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The Appalachian Trail is massive, but a decent chunk of it resides in Virginia’s back yard. Not sure where to begin? That’s where Excihiking Treks comes in. According to their website, they delight in helping hikers “camp near mountain streams in pristine forest; find fossils, go sightseeing, backpacking, kayaking, and much more!” What more could you ask for in a guide company?

Bold Rock Cidery takes full advantage of its location in beautiful Nellysford, Virginia. Upon arriving at the cidery, visitors are greeted to dazzling mountain views and tasty hard cider. Check out their website for an updated calendar of events to better time your visit, or simply stop by to appreciate the cool fall breeze with a delicious drink.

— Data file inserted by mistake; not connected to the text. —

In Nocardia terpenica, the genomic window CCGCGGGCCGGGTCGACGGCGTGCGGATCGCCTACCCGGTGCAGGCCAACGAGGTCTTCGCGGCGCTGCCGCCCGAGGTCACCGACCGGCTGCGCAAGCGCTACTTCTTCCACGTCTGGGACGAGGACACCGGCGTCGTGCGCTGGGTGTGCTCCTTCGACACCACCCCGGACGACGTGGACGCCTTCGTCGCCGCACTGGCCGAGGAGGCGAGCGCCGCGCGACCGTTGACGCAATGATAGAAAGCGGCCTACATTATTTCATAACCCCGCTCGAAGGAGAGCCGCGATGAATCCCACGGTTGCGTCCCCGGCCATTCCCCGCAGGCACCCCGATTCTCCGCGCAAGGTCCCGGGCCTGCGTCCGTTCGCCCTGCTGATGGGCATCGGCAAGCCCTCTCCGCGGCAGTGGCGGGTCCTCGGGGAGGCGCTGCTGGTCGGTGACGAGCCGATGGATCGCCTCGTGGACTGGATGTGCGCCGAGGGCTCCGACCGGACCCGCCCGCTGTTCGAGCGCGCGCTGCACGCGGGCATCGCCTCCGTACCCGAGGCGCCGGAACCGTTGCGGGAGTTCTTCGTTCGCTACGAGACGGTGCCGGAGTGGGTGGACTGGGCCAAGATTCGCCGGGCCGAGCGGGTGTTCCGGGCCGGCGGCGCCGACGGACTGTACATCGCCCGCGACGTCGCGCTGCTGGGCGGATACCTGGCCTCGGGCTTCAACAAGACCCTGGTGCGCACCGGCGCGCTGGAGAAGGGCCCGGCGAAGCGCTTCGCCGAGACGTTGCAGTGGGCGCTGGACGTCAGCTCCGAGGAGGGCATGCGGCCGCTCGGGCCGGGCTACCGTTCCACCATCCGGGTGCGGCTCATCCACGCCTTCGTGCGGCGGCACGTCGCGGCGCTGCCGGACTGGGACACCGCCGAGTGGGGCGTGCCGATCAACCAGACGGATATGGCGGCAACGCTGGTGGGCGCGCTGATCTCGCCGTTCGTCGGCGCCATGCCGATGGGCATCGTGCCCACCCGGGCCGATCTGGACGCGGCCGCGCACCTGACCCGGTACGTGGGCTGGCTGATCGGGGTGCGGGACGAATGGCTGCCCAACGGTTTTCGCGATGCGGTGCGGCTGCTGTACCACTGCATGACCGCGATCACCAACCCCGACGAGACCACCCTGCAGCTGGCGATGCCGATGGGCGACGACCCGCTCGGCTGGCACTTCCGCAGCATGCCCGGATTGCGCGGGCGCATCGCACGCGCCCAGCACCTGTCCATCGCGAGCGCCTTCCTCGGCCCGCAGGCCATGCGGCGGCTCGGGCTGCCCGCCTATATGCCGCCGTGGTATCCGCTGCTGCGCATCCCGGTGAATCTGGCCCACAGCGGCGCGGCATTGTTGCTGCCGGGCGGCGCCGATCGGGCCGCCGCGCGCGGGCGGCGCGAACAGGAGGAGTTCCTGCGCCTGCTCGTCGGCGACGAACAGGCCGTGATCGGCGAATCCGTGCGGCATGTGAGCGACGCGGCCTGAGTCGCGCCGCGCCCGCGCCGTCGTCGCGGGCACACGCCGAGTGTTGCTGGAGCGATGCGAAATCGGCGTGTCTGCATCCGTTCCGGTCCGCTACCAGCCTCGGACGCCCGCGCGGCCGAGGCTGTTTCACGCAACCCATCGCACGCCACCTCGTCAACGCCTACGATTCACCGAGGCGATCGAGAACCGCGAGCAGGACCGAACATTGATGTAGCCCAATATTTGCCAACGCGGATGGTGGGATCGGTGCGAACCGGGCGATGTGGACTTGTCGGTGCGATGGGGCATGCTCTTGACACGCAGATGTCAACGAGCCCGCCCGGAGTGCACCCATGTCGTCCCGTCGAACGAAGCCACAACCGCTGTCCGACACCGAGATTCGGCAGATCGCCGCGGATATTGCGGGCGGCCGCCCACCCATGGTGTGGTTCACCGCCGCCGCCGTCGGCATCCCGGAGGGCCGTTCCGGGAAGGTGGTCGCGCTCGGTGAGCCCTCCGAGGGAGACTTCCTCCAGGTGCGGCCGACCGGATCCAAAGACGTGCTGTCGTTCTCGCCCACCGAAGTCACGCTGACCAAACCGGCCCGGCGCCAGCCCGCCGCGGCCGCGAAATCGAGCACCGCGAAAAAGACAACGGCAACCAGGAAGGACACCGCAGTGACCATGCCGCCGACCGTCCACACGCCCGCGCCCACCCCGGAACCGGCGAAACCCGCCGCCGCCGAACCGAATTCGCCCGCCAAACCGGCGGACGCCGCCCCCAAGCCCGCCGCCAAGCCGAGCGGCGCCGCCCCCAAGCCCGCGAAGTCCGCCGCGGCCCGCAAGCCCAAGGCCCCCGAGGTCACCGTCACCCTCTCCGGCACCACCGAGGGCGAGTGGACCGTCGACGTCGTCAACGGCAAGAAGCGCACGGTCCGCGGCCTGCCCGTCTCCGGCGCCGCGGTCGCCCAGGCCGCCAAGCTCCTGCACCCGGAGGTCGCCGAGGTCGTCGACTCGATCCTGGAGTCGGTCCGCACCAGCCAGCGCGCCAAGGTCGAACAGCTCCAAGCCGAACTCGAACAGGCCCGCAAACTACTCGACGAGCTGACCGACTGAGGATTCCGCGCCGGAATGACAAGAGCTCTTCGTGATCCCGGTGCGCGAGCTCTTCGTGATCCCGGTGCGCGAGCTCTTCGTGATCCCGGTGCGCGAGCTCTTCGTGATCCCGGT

Throughout the year, Cox Farm is a working farm. But during the fall, it transforms into the terrifying Fields of Fear! Take a hay ride before experiencing the Lost Circus, Clown Chaos, bonfires, fear games, and more. Be sure to check their site to view their hours before planning your spooky trip.

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Hurricane Florence: {local_state_full} Shelters, Safety Tips and Resources. Formed by an intense tropical wave off the west coast of Africa, Hurricane Florence is now positioned to devastate the Carolinas, Georgia, Virginia, Maryland, West Virginia, Washington, D.C., and Delaware. 

As the storm approaches, it is crucial to properly prepare and follow protocol set into place by your local officials. 

North Carolina Governor Roy Cooper has ordered a mandatory evacuation of several coastal counties, click here to see if your area is being evacuated. South Carolina Governor Henry McMaster has also ordered mandatory evacuations for coastal counties, click here to see if you reside in one of these counties. 

Georgia Governor Nathan Deal has declared a State of Emergency for all 159 Georgia counties.  

Governor Ralph Northam has issued a mandatory evacuation for Zone A in Coastal Virginia.